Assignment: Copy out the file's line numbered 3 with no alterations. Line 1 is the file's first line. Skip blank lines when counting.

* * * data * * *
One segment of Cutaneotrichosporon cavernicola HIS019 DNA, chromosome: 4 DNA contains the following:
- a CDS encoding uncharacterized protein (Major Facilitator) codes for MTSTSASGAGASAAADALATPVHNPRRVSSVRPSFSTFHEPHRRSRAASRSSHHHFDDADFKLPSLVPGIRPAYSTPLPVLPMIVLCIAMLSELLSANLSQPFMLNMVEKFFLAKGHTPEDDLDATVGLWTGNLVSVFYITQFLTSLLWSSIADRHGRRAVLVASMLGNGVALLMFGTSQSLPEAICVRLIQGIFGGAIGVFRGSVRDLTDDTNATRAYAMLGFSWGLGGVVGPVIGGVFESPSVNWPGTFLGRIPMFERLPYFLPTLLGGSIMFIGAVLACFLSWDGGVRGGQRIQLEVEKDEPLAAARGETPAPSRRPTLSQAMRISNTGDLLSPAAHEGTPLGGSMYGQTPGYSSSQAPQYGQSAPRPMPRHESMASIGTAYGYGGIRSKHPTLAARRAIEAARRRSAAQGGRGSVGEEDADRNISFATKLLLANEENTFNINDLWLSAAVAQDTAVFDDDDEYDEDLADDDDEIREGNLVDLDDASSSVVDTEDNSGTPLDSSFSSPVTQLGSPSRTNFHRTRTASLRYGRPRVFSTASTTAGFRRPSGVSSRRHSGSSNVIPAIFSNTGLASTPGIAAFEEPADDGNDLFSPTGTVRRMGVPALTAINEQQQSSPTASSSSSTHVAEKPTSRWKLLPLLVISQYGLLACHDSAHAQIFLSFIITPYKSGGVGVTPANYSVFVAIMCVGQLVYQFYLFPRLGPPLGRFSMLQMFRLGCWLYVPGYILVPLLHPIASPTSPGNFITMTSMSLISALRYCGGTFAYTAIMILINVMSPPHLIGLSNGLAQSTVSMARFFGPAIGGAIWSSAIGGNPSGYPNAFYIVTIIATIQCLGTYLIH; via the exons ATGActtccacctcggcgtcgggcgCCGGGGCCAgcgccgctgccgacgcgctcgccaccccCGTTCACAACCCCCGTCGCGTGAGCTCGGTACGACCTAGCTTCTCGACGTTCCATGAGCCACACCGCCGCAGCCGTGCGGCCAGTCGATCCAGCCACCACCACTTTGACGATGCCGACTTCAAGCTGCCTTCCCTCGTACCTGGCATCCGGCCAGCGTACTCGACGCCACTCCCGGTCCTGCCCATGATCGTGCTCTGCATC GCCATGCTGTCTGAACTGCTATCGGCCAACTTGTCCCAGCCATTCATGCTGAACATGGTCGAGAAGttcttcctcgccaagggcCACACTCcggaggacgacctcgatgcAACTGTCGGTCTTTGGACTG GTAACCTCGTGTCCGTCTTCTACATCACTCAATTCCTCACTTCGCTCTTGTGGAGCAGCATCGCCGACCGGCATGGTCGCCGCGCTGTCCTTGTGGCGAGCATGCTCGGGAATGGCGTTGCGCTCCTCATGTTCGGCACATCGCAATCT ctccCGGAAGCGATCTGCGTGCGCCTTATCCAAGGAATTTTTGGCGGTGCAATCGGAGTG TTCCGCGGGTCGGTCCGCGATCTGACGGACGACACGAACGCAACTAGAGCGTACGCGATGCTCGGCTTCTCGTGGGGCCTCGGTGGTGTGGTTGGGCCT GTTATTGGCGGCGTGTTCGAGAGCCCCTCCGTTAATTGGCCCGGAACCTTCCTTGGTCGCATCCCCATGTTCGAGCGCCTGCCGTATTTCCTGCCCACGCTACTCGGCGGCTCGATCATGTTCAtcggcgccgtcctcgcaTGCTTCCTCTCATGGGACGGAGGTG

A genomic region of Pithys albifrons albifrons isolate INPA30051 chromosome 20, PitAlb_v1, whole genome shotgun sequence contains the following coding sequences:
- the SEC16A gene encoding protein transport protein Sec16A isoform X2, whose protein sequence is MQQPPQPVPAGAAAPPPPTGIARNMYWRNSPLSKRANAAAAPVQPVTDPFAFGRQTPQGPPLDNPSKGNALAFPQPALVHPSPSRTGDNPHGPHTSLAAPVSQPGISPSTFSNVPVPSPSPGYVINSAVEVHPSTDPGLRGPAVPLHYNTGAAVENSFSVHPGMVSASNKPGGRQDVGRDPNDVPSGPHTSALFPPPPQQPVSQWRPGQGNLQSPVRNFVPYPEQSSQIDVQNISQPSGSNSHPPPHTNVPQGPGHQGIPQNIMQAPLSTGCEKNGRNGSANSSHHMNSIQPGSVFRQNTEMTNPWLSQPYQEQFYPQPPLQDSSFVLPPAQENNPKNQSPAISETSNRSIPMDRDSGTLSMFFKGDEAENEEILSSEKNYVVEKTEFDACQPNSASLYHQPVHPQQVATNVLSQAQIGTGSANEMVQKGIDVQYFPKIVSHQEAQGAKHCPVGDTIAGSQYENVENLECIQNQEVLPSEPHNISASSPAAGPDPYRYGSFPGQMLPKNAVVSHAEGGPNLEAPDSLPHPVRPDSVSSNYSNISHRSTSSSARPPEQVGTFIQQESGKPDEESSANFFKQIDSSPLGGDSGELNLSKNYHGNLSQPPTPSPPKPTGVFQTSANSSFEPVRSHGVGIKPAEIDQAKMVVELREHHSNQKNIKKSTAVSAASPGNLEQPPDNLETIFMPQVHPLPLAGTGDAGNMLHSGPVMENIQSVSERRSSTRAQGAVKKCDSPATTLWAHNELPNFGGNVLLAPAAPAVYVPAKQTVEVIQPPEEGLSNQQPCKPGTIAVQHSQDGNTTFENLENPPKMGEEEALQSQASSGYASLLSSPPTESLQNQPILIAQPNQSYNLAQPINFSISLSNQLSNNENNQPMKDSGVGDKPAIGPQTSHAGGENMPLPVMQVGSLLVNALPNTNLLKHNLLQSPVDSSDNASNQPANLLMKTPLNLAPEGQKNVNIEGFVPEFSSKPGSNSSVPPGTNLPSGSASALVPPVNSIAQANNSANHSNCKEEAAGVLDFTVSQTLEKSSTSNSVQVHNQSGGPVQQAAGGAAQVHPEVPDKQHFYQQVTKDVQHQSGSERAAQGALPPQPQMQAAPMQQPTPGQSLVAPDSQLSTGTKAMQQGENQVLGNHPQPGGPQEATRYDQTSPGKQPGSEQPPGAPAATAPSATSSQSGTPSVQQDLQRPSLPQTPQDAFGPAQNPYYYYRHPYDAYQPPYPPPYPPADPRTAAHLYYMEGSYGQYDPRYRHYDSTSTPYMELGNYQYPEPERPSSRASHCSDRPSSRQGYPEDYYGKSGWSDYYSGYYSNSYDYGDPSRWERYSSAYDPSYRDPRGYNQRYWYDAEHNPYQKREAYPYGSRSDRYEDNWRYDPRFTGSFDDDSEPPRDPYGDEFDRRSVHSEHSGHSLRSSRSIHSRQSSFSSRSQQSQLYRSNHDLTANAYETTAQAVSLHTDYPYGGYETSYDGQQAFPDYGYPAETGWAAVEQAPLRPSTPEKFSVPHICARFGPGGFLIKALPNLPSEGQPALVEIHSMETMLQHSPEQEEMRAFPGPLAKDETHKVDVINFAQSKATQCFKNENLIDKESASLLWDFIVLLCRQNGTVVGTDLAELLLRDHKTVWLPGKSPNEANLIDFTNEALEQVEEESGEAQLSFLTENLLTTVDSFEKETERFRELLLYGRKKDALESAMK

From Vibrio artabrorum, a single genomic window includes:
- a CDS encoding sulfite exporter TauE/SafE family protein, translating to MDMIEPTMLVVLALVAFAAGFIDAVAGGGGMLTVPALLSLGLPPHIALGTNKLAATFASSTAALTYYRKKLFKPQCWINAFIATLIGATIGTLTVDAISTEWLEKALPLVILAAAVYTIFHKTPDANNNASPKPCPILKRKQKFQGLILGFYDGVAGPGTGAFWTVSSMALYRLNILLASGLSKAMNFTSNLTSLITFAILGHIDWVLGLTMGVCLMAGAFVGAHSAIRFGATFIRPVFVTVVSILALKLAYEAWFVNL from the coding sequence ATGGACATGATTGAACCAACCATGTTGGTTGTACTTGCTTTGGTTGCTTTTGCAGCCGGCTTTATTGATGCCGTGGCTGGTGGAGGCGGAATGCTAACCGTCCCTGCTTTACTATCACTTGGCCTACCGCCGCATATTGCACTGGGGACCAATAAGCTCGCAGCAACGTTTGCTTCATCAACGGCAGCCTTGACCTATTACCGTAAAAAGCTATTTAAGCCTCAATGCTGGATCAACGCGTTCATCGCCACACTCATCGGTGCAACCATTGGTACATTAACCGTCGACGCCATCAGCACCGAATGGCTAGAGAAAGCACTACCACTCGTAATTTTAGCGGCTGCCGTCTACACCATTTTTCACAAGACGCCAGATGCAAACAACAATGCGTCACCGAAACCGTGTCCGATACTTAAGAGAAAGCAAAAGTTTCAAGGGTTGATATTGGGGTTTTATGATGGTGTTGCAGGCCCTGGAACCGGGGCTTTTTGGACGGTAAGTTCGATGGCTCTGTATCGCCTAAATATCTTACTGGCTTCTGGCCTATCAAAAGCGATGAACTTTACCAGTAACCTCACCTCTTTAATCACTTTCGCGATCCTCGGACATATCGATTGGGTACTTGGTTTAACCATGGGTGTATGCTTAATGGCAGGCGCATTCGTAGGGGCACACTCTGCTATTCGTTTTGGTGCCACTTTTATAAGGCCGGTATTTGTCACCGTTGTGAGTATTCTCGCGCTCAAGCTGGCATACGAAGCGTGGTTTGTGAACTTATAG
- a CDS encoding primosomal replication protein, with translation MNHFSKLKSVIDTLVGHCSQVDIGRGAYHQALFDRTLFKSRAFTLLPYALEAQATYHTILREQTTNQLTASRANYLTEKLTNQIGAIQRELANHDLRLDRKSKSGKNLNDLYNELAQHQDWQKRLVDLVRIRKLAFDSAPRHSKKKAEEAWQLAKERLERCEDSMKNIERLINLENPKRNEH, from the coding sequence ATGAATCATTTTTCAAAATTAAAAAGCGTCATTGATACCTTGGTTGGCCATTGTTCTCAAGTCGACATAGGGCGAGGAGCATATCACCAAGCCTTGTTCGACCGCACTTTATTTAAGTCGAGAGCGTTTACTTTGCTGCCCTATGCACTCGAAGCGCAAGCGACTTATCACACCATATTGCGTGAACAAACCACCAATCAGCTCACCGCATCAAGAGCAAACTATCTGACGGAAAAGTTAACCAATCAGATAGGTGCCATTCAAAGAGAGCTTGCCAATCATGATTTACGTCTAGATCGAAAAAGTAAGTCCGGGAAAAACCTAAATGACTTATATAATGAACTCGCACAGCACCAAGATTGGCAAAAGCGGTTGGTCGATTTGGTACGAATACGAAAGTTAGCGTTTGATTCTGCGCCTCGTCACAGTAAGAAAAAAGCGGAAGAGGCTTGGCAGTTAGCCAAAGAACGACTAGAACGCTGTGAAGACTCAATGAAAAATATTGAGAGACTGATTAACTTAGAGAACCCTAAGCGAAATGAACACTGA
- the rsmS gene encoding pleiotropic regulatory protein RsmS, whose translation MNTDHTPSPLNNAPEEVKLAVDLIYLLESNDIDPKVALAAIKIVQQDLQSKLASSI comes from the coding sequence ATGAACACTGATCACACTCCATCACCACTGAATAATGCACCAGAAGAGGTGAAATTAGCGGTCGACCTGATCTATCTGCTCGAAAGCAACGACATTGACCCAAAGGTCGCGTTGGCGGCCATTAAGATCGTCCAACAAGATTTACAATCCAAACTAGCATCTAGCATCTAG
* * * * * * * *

A genomic region of Pithys albifrons albifrons isolate INPA30051 chromosome 20, PitAlb_v1, whole genome shotgun sequence contains the following coding sequences: